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VIEWpoint Issue 1 | 2023
2023 Compliance Trends: Staying Ahead in an Evolving Regulatory E...
On Dec. 10, 2010, the Consumer Financial Protection Bureau (CFPB) issued two final rules addressing qualified mortgages (QMs). The 343-page final rule changes the existing requirements of a general QM loan. Under existing rules a consumer’s debt-to-income ratio could not exceed 43%, however, the new rule modifies this to a priced-based approach.
Pursuant to the new rule, a loan has a conclusive presumption the consumer has the ability to repay if the annual percentage rate (APR) does not exceed the average prime offer rate for a comparable transaction by 1.5 percentage points or more as of the date the interest rate is set. A loan receives a rebuttable presumption that the consumer has the ability to repay if the APR exceeds the average prime offer rate for a comparable transaction by 1.5 percentage points or more, but by less than 2.25 percentage points.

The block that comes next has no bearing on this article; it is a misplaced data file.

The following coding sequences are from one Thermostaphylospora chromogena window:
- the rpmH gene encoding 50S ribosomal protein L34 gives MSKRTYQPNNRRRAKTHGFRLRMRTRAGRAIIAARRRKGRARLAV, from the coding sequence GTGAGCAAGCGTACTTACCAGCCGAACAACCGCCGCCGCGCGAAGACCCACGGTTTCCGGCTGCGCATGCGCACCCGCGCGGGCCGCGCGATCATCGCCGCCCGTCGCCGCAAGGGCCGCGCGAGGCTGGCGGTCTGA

The second final rule created a new category of QMs, called seasoned QMs. Seasoned QMs meet the following criteria:
This rule also requires the loan to have no more than two delinquencies of 30 or more days, and no delinquencies of 60 or more days at the end of the seasoning period.
For more information, contact our regulatory specialists today.
This publication is distributed for informational purposes only, with the understanding that Doeren Mayhew is not rendering legal, accounting, or other professional opinions on specific facts for matters, and, accordingly, assumes no liability whatsoever in connection with its use. Should the reader have any questions regarding any of the news articles, it is recommended that a Doeren Mayhew representative be contacted.
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